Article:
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First Amendment Organizations
Citizens United v. Federal Election commission — the recent case in which the Supreme Court invalidated a statute prohibiting corporations and unions from using general treasury funds either to support or defeat a candidate in the 30 days before an election, and overruled an earlier decision relied on by the minority — has now been commented on by almost everyone, including the president of the United States in his state of the union address. I would like to step back from the debate about whether the decision enhances our First Amendment freedoms or hands the country over to big-money interests, and read it instead as the latest installment in an ongoing conflict between two ways of thinking about the First Amendment and its purposes. We can approach the conflict by noting a semantic difference between the majority and concurring opinions on the one hand and the dissenting opinion — a 90-page outpouring of passion and anger by Justice Stevens — on the other.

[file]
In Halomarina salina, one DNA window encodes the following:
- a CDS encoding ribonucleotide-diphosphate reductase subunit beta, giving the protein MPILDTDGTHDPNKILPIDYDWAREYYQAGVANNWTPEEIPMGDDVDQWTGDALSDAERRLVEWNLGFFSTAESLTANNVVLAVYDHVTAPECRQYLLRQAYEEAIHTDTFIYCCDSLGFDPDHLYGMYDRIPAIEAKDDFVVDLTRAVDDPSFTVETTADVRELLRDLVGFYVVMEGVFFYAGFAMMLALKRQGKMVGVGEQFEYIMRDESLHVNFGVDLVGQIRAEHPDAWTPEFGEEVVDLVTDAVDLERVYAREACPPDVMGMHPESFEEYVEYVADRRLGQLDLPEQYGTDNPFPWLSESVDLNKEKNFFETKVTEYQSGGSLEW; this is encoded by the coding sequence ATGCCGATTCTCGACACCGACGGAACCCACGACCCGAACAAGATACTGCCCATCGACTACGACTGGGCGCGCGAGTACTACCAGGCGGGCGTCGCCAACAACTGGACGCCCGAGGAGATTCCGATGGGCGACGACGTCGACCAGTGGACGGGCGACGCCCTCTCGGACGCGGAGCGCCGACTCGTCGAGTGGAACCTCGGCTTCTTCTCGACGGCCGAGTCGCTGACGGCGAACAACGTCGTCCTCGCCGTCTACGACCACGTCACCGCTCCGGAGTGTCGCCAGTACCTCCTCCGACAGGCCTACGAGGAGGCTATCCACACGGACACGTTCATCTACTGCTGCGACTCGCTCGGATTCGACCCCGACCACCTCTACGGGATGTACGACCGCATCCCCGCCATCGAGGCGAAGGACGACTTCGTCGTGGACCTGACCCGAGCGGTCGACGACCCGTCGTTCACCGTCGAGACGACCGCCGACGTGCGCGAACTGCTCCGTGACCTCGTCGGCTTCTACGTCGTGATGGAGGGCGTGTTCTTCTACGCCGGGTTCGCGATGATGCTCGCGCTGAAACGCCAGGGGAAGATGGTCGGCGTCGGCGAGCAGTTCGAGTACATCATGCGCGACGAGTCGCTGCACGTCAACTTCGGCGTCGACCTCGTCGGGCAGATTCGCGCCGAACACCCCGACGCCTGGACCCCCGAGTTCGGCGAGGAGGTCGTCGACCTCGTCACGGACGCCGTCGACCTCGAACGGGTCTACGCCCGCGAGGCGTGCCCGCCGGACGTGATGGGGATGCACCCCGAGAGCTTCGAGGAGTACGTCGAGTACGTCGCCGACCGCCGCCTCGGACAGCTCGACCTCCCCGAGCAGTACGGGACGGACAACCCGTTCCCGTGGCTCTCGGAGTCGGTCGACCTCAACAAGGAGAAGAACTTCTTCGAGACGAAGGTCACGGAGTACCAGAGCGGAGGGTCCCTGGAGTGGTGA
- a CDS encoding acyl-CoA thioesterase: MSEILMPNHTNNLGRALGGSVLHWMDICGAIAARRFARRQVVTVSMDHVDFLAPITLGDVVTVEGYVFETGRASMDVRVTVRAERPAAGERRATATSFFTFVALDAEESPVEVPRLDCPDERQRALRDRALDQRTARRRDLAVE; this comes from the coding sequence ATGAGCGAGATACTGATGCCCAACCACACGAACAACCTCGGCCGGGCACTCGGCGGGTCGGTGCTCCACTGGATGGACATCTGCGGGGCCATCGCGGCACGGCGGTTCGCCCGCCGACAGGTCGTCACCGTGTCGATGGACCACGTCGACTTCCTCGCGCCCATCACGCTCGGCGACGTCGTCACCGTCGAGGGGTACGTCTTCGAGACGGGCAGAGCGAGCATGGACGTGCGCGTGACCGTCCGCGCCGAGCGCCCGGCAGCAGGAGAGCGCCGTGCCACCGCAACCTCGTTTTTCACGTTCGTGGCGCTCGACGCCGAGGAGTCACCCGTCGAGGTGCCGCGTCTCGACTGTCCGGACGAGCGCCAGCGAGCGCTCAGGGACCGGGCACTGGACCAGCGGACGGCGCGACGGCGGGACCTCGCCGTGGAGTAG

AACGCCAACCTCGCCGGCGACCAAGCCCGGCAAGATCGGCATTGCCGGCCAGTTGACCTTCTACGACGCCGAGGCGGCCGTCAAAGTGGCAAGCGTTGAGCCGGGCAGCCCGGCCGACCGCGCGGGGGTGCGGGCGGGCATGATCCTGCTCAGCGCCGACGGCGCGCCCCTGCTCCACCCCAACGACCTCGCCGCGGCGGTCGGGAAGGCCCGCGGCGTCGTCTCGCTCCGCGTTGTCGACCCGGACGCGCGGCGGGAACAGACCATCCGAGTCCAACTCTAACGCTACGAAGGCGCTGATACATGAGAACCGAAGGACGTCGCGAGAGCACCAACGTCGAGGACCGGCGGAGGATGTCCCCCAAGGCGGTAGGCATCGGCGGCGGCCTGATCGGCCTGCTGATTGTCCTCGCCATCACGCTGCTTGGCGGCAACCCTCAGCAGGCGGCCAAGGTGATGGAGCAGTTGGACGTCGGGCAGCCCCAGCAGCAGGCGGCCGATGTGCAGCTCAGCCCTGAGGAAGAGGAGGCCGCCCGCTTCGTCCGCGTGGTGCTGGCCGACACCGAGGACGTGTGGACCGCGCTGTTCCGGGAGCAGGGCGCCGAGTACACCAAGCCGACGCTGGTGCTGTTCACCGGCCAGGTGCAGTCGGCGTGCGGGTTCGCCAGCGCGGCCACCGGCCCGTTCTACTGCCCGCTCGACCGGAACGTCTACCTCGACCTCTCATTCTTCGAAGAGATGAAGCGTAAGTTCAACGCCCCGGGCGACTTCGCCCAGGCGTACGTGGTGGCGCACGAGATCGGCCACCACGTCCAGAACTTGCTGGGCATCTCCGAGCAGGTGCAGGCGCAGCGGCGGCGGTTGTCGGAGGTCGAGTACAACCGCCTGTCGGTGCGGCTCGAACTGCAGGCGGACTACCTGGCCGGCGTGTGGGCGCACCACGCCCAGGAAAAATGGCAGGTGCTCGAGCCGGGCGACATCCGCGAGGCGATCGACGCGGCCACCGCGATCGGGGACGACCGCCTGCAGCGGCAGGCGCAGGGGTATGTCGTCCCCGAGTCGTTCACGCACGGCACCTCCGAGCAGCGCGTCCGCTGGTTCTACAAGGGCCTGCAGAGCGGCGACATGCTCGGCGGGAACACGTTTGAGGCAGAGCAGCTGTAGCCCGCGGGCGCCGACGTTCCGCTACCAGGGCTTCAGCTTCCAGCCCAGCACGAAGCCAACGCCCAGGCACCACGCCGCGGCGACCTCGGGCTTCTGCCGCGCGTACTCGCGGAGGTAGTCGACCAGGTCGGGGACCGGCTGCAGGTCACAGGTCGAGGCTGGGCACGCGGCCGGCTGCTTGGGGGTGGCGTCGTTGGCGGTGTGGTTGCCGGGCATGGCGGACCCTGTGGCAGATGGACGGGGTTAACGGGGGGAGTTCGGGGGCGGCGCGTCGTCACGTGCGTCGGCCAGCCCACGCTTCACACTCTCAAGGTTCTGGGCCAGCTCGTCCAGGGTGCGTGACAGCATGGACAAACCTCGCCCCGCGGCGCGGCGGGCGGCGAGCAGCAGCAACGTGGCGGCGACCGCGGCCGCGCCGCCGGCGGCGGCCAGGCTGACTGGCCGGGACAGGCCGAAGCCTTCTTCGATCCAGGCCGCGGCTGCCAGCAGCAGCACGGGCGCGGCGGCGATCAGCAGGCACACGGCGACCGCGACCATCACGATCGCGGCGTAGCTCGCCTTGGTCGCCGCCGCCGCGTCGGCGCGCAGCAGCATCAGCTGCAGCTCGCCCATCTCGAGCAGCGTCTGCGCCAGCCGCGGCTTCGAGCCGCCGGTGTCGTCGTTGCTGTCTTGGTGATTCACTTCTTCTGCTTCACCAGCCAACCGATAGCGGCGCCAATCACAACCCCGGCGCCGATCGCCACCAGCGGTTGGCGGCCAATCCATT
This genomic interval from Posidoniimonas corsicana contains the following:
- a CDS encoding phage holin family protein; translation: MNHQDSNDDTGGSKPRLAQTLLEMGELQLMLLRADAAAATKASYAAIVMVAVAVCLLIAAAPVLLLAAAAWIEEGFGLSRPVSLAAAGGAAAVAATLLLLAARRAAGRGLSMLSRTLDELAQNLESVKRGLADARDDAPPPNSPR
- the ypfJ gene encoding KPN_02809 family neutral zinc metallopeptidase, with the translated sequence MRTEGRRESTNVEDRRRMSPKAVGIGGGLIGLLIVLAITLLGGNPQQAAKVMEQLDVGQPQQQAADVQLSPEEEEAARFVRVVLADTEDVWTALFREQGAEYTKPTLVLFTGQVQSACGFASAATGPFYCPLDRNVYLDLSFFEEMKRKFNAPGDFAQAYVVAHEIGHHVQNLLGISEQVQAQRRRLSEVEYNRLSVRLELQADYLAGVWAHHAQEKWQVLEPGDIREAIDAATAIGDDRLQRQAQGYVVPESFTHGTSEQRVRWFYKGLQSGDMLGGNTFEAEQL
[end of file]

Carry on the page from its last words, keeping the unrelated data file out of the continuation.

Kurt Nimmo Infowars April 6, 2009 As we reported on March 22 when Jay Rockefeller was peddling nonsense about a pimple-faced kid in Latvia taking down the power grid in America with a laptop computer, the current wave of fear-mongering about cyber terrorism is just that — unsubstantiated fear-mongering. Critical networks are largely protected and “nightmarish tales of their vulnerability tend to be largely apocryphal,” according to Gabriel Weimann, author of Terror on the Internet. “Psychological, political, and economic forces have combined to promote the fear of cyberterrorism.” Indeed, there are political forces are behind Senate bills No. 773 and 778, introduced by Sen. Jay Rockefeller, who declared last month that we would all be better off if the internet was never invented.